Greg Enders Sportsmanship Award

Greg Enders was the guy who was always greeting new sailors, helping them feel at home in the group. He was also a top notch sailor who won by sailing well. He was a good sport on the water and an ambassador for the club off the water. He was also one of my very best friends. 

Greg turned into Geg after Katie (his niece) started to talk and she couldn’t pronounce her R's. We sometimes modified it even further to "The Gegster." We figured if it was good enough for Katie, it was good enough for us. And so for his close friends, Greg became Geg. 

Greg had a way of always resolving a conflict. He was always fair and didn't need to resort to "rules play" to win. He was that good. And so, the phrase "Do the Geg Thing" was born. It meant "do the right thing". 

Geg was an accomplished skier, sailor and mountain biker. He was 2001 CRAM Michigan State Champion in his sailing class. He also skippered a 43 foot catamaran on our last trip to the Virgin Islands. This sailboat was so big it had a door wall. It was a big boat. He loved Corvettes and old music. I can remember a party at Geg and Carol’s house where we hung out in the foyer and danced to the old stuff until the wee hours of the morning. What a great night. 

Greg was heavily involved in our sailing club. He was a past-Commodore and a Newsletter Editor for several years (when no one else was willing to take the job). He was also Fleet Captain for his class of boat, Race Committee….and the list goes on. He always just stepped in to make things happen.

Greg died suddenly of unexplained causes in 2002. It is believed that he had a severe reaction to some cholesterol medicine. He went from fine to gone in a week. He was way too young. 

What will I remember most about Geg?

• His silly little trot when he would come up to get a trophy. He got trophies a lot so we saw his trot quite often.
• His outrageous beach pants. I guess this was Geg’s wild side coming out. When I saw these, I knew the regatta weekend had begun.
• His attitude. He was always positive. I can probably count on one hand the times I have seen him actually mad at someone. He was always the mediator, the level head, the guy everybody ended up listening to. God knows he pulled me back many times before I said something I would regret to someone.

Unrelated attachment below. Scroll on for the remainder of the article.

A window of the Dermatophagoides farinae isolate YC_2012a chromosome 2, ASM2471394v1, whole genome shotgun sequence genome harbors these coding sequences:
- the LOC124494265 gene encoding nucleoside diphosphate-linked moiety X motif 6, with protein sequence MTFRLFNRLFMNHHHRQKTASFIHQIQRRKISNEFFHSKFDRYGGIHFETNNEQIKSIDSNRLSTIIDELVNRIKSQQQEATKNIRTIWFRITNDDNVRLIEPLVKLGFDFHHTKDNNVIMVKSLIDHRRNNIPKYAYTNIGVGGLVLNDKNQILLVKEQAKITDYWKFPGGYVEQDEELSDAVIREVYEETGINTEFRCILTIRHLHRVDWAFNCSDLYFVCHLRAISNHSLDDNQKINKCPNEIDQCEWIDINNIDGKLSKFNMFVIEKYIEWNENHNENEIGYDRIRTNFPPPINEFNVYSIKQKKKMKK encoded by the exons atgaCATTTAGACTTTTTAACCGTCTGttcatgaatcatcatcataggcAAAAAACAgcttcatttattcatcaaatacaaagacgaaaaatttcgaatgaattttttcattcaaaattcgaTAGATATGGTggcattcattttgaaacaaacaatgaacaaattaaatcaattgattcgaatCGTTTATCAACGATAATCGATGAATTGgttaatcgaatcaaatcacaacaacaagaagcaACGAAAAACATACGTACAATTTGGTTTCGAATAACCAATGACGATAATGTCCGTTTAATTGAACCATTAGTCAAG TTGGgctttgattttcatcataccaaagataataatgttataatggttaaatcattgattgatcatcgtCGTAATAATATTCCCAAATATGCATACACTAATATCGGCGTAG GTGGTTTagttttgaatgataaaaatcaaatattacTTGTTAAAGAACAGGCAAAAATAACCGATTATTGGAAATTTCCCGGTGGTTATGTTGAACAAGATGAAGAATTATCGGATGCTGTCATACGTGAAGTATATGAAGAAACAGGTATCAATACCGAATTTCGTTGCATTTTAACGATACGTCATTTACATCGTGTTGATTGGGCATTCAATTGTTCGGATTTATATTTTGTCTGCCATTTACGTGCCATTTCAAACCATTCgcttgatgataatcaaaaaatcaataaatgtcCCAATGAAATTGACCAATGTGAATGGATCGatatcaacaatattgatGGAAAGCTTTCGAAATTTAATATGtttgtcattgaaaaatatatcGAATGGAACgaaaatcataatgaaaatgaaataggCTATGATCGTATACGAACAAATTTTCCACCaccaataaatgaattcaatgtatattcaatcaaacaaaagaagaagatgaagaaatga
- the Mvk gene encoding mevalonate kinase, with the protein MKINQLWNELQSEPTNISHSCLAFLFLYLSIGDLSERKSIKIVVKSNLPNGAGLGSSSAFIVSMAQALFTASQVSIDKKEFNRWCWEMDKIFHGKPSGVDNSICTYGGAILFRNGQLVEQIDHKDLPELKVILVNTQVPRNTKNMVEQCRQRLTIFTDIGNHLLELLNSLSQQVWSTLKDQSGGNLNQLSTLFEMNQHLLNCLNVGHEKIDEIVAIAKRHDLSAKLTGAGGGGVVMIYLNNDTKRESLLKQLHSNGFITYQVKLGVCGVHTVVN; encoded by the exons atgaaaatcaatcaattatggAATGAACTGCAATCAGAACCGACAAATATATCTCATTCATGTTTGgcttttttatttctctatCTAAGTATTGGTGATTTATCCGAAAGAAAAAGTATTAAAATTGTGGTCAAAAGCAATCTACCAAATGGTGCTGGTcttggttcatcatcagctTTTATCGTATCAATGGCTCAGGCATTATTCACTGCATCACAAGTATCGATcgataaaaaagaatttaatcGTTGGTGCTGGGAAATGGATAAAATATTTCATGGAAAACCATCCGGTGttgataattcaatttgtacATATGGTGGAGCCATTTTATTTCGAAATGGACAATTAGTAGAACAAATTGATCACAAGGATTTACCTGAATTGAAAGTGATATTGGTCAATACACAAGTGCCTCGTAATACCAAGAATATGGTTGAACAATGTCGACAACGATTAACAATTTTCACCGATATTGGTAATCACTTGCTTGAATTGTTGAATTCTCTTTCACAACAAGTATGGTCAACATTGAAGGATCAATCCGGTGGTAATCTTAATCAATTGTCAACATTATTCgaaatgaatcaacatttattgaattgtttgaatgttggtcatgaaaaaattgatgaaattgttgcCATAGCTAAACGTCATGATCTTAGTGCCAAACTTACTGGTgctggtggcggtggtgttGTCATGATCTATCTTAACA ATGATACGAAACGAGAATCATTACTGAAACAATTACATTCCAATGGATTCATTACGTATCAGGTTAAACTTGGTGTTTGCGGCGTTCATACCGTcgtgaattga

• I will always remember his unconditional friendship.

And so you see, this is an extremely important award. The winners are acknowledged for "Doing the Geg Thing"... And so you see, this is an extremely important award. The winners are acknowledged for "Doing the Geg Thing." We all miss you Geg. You’ll always be in our thoughts.

--Roger Cochran

McDaniels Appreciation Award

Many of you don't remember Duane. When I was just starting in the club in 1980 (and yes, I know - ancient) Duane and his wife, Judy, were an institution in the club. This is when catamaran sailing was in it's heyday, with 100-200 catamarans showing up for a regatta. Duane and Judy carried the club in many ways. 

When the club needed a new committee boat (our current Boston Whaler) but couldn't get financing, Duane stepped in and financed the boat himself. Yes, CRAM paid the payments, but this was a selfless act and a personal risk that not many would have taken on. Judy made stained glass trophies. Lots of them. This was back in the day, when we had separate trophies for every regatta. These were works of art, and I have a couple of them myself. Everywhere you looked, Duane andJudy were there contributing. 

And so, this award is presented to the individual(s) that goes above and beyond in supporting CRAM the way Duane and Judy did. If you talk to one of these people, buy them a beer. They worked for it. 

And oh by the way, Duane is somewhere in Mexico as I write this - boardsailing. Rock on Duane.

-- Roger Cochran

Jason Cox Youth Award

Jason Cox was the son of Jim and Carolyn Cox. If you were involved in CRAM in the '80s and '90s, you knew them. Jim and Carolyn were heavily involved in the club, working on Hospitality, Race Committee, and Fleet Captain duties.

Young Jason was involved as well, crewing on anyone's boat he could snag a ride on. Jason was always the one seen smiling from ear to ear on the racecourse. He was an excellent sailor and loved the sport.

Jason also had severe diabetes and he succumbed to the disease at a very young age. It was a huge loss to the CRAM family.

Jason is remembered with this youth award. It celebrates the young people in our club who exude the same kind of enthusiasm for the sport.

--Roger Cochran